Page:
[h]e can lift twenty pounds occasionally and ten pounds frequently. He can stand two hours in an eight-hour day and sit six hours in an eight-hour day with normal breaks. He may frequently balance and he may occasionally crouch, crawl, stoop, and kneel. He may never climb scaffolds, ladders or ropes. He may have no greater [sic] than occasional exposure to irritants such as fumes, dust, gases, odors, and poorly ventilated areas. He may have no exposure to operational control of moving machinery, unprotected heights, or hazardous machinery. He may perform simple routine repetitive tasks, with no greater than a reasoning level of two. He may have occasional interaction with the public. He must have the option to site or stand while remaining on task.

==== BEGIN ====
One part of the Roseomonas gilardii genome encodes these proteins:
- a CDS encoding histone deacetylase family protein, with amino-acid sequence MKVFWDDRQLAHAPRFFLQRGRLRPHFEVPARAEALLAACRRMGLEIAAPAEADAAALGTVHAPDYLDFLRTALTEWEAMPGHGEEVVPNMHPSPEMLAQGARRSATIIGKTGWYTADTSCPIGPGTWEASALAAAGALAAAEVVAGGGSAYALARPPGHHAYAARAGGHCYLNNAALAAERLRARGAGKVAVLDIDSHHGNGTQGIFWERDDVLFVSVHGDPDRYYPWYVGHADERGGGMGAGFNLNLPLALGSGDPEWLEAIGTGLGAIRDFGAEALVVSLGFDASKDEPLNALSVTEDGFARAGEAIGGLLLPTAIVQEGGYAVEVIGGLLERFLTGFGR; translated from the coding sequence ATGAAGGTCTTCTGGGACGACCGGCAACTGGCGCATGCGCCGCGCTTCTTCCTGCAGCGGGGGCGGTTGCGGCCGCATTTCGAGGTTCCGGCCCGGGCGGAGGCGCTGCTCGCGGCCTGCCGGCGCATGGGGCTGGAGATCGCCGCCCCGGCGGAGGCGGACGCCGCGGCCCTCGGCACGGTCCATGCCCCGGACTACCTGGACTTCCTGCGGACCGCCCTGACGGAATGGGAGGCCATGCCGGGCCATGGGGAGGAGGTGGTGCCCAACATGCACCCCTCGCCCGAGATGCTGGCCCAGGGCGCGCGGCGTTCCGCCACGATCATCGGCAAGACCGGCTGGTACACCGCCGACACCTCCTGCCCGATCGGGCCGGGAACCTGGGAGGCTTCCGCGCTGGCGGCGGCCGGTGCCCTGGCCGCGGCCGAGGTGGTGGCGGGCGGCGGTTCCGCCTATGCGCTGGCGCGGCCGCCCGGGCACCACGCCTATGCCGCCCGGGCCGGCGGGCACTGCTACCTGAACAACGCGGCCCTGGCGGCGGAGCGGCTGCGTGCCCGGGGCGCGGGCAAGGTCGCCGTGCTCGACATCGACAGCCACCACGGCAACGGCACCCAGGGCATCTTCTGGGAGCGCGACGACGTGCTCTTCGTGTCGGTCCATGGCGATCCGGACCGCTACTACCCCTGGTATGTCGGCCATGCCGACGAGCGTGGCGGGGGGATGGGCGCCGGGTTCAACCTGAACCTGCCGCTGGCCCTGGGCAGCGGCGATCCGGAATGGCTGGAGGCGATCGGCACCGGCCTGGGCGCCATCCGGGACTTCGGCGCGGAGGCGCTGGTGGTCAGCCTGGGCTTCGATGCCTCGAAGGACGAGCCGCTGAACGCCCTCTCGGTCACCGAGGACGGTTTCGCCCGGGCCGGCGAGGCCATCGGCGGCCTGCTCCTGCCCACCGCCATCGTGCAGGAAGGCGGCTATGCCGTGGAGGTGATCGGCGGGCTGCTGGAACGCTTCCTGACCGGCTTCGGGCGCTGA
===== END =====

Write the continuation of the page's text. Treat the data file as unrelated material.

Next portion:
At step four, the ALJ found that plaintiff could not perform his past relevant work. Tr. 25. At step five, the ALJ determined that jobs existed in significant numbers in the national and local economy that plaintiff could perform despite his impairments, such as small products assembler and electronics assembler. Tr. 26, 94. As such, the ALJ concluded that plaintiff was not disabled under the Act as of January 15, 2010. Id.
Plaintiff argues that the ALJ erred by: (1) rejecting his testimony; (2) not finding him presumptively disabled at step three after January 14, 2010, under listing 1.04 or 12.05C; and (3) failing to account for all of his limitations in the RFC.
I. Plaintiff's Credibility